Of all large antelopes at Thanda Waterbucks are the shyest. They are specialized to live in wet environments like marshes and they secret a greasy, smelly substance into their pelt to repel water. It smells so bad that even Oxpeckers will never sit on Waterbucks! The ointment also helps with their hooves. Unlike other hoofed animals they do not get foot rot when staying on very wet ground for a long time. Only the males have beautiful straight horns.
Impalas are the most common antelope on Thanda Safari. They always look immaculate because they practice allo-grooming. This means that they groom each other with their special comb like teeth in places they cannot reach themselves.
Male and female look very similar except that the males are larger and have horns. We are currently in the rutting season when males fight for their mating rights. During that time they also make incredible loud grunting noises to get ride of rivals and – I assume 😊 – to attract the ladies.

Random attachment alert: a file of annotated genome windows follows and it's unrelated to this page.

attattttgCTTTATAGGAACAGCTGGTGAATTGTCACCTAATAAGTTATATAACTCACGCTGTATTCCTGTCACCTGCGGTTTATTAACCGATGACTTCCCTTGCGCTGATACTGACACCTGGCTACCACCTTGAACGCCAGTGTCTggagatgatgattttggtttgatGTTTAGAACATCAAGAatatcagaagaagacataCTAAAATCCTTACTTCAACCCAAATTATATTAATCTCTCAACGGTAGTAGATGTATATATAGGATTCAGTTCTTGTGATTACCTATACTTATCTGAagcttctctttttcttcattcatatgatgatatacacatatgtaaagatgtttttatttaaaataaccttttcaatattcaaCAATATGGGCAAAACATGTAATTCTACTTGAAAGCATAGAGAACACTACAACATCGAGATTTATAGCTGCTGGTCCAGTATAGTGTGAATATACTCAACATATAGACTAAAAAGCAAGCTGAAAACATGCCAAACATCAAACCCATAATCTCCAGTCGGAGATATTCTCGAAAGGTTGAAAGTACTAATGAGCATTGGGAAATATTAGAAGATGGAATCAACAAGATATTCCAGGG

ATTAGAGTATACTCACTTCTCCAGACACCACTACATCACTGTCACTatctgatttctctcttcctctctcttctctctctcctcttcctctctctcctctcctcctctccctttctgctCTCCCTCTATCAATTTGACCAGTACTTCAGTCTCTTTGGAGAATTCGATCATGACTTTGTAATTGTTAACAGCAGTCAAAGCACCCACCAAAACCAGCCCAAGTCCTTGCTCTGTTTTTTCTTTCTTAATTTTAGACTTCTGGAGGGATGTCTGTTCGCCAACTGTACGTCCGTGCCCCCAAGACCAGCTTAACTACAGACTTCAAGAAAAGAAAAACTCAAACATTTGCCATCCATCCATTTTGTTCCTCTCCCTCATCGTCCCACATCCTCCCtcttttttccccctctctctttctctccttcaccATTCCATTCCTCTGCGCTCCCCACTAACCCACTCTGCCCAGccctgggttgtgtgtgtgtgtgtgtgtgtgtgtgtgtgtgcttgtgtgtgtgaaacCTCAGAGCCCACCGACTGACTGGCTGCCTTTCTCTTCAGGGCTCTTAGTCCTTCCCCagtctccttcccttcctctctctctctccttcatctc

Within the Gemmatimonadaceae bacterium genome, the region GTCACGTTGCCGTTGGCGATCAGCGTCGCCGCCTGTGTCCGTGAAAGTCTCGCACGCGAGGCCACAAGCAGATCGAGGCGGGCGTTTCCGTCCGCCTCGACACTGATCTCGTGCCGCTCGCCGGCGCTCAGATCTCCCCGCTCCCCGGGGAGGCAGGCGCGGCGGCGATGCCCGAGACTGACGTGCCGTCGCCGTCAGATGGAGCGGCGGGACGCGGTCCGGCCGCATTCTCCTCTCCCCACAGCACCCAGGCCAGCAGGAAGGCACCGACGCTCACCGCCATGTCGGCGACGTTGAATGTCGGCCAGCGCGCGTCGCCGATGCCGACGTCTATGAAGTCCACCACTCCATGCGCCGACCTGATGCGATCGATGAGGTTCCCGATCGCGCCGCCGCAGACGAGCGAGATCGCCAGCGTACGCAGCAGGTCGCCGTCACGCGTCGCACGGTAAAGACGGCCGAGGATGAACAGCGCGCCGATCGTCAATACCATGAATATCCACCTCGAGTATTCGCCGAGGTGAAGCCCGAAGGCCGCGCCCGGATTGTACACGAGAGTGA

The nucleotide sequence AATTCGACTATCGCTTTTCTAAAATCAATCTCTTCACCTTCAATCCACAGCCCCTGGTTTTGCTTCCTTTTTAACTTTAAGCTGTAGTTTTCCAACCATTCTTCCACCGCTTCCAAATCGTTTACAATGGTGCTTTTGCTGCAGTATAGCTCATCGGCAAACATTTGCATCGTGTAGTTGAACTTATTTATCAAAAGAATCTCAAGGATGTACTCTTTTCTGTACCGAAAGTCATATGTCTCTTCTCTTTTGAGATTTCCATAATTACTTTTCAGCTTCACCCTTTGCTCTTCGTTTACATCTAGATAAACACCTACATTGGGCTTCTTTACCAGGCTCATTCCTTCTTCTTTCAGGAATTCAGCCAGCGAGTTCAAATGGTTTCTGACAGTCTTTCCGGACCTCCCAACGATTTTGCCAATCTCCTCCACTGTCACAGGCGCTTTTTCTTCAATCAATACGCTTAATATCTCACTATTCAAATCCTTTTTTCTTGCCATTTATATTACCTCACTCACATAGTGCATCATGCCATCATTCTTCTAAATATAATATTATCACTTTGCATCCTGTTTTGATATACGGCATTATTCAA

Nyalas are predominately browsers which means they mainly eat leaves of trees. They are the most sexually dimorph antelopes on Thanda Safari. Once grown into adulthood the male changes its color from red-brown to grey. Female and male look so different from one another that it is hard to believe they are of the same species.
And the males usually do not fight with their horns, as most other antelope species do, but perform a slow walk with back arched and their white hairs standing up – almost a dance – around one another. I have never been able to determine why one of the two ‘dancers’ is the looser and the other the winner.
But as they often both mate with females after such dances it probably does not really matter 😊 Have a good day and stay safe.
On safari we talk a lot about the big five and most of the pictures we post are about them. In the next few days’ morning posts I would like to introduce all of Thanda Safari’s antelope species to you. From large to small and common to rare. So here we go.
Let’s start with largest of them, the *Greater Kudu*. A male can get up to 340kg (750lbs) and a shoulder height of 1.55m (5′). They love higher altitudes and thicker bush and will even stand on their back legs alone to reach up to get the very bitter new leaves of a Mountain Aloe. There main predators are Lions.